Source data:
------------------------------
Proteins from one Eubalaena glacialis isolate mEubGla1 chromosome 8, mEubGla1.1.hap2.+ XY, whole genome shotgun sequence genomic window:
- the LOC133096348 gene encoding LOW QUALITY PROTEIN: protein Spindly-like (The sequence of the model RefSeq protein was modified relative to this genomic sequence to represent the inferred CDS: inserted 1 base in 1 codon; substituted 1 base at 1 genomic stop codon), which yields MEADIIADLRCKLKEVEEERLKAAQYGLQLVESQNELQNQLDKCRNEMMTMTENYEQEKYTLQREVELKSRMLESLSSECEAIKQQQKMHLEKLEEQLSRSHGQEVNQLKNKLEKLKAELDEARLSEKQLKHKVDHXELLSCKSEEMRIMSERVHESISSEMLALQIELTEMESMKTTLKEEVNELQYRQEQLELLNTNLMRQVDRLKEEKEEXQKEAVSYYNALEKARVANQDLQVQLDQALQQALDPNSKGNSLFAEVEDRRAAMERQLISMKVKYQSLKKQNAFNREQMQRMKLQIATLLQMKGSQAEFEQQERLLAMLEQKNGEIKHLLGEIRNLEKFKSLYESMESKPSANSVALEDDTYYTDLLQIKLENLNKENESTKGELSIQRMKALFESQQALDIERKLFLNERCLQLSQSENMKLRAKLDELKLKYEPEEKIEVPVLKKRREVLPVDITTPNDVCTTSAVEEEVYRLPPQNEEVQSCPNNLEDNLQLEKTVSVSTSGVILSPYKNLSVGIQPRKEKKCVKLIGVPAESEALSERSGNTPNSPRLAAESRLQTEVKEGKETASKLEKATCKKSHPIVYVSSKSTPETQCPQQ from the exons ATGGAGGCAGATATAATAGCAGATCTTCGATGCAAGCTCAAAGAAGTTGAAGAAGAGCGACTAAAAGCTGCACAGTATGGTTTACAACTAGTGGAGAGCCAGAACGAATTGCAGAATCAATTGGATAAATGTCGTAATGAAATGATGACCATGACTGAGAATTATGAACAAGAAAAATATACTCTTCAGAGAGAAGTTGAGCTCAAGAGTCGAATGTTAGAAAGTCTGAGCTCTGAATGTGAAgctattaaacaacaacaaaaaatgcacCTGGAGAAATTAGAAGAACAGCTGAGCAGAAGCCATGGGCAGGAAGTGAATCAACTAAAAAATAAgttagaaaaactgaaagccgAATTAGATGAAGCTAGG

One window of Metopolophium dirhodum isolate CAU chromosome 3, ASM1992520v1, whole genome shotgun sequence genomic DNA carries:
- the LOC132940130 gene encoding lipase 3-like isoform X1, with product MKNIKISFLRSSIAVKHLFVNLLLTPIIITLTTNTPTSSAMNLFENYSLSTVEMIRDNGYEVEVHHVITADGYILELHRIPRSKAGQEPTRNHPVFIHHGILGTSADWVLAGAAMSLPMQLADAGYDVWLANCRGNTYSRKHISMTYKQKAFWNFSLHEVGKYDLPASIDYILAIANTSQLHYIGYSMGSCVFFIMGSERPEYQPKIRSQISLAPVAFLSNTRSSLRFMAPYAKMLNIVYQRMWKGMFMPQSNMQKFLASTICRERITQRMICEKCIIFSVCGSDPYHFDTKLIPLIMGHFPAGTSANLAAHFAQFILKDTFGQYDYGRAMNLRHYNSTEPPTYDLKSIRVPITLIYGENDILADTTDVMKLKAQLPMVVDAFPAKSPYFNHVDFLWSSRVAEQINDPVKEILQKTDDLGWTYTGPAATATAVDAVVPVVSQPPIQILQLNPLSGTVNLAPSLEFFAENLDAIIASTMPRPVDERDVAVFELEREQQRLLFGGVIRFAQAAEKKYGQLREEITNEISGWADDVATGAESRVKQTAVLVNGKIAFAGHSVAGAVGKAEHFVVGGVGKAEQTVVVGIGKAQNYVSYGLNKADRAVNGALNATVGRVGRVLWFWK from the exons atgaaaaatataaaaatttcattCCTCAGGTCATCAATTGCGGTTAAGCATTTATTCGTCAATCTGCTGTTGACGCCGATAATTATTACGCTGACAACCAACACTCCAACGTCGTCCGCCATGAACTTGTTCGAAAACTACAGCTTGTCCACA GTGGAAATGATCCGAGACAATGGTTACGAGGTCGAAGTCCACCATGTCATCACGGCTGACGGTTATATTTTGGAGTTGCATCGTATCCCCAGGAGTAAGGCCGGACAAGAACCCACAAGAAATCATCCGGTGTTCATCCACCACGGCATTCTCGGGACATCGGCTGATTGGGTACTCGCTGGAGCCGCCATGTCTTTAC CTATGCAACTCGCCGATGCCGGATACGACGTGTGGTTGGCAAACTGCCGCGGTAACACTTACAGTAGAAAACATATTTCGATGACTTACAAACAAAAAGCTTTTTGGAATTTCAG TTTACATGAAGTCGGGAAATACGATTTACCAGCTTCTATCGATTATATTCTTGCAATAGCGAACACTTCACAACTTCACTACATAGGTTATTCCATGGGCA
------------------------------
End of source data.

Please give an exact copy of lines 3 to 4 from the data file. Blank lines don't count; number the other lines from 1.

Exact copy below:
One window of Metopolophium dirhodum isolate CAU chromosome 3, ASM1992520v1, whole genome shotgun sequence genomic DNA carries:
- the LOC132940130 gene encoding lipase 3-like isoform X1, with product MKNIKISFLRSSIAVKHLFVNLLLTPIIITLTTNTPTSSAMNLFENYSLSTVEMIRDNGYEVEVHHVITADGYILELHRIPRSKAGQEPTRNHPVFIHHGILGTSADWVLAGAAMSLPMQLADAGYDVWLANCRGNTYSRKHISMTYKQKAFWNFSLHEVGKYDLPASIDYILAIANTSQLHYIGYSMGSCVFFIMGSERPEYQPKIRSQISLAPVAFLSNTRSSLRFMAPYAKMLNIVYQRMWKGMFMPQSNMQKFLASTICRERITQRMICEKCIIFSVCGSDPYHFDTKLIPLIMGHFPAGTSANLAAHFAQFILKDTFGQYDYGRAMNLRHYNSTEPPTYDLKSIRVPITLIYGENDILADTTDVMKLKAQLPMVVDAFPAKSPYFNHVDFLWSSRVAEQINDPVKEILQKTDDLGWTYTGPAATATAVDAVVPVVSQPPIQILQLNPLSGTVNLAPSLEFFAENLDAIIASTMPRPVDERDVAVFELEREQQRLLFGGVIRFAQAAEKKYGQLREEITNEISGWADDVATGAESRVKQTAVLVNGKIAFAGHSVAGAVGKAEHFVVGGVGKAEQTVVVGIGKAQNYVSYGLNKADRAVNGALNATVGRVGRVLWFWK from the exons atgaaaaatataaaaatttcattCCTCAGGTCATCAATTGCGGTTAAGCATTTATTCGTCAATCTGCTGTTGACGCCGATAATTATTACGCTGACAACCAACACTCCAACGTCGTCCGCCATGAACTTGTTCGAAAACTACAGCTTGTCCACA GTGGAAATGATCCGAGACAATGGTTACGAGGTCGAAGTCCACCATGTCATCACGGCTGACGGTTATATTTTGGAGTTGCATCGTATCCCCAGGAGTAAGGCCGGACAAGAACCCACAAGAAATCATCCGGTGTTCATCCACCACGGCATTCTCGGGACATCGGCTGATTGGGTACTCGCTGGAGCCGCCATGTCTTTAC CTATGCAACTCGCCGATGCCGGATACGACGTGTGGTTGGCAAACTGCCGCGGTAACACTTACAGTAGAAAACATATTTCGATGACTTACAAACAAAAAGCTTTTTGGAATTTCAG TTTACATGAAGTCGGGAAATACGATTTACCAGCTTCTATCGATTATATTCTTGCAATAGCGAACACTTCACAACTTCACTACATAGGTTATTCCATGGGCA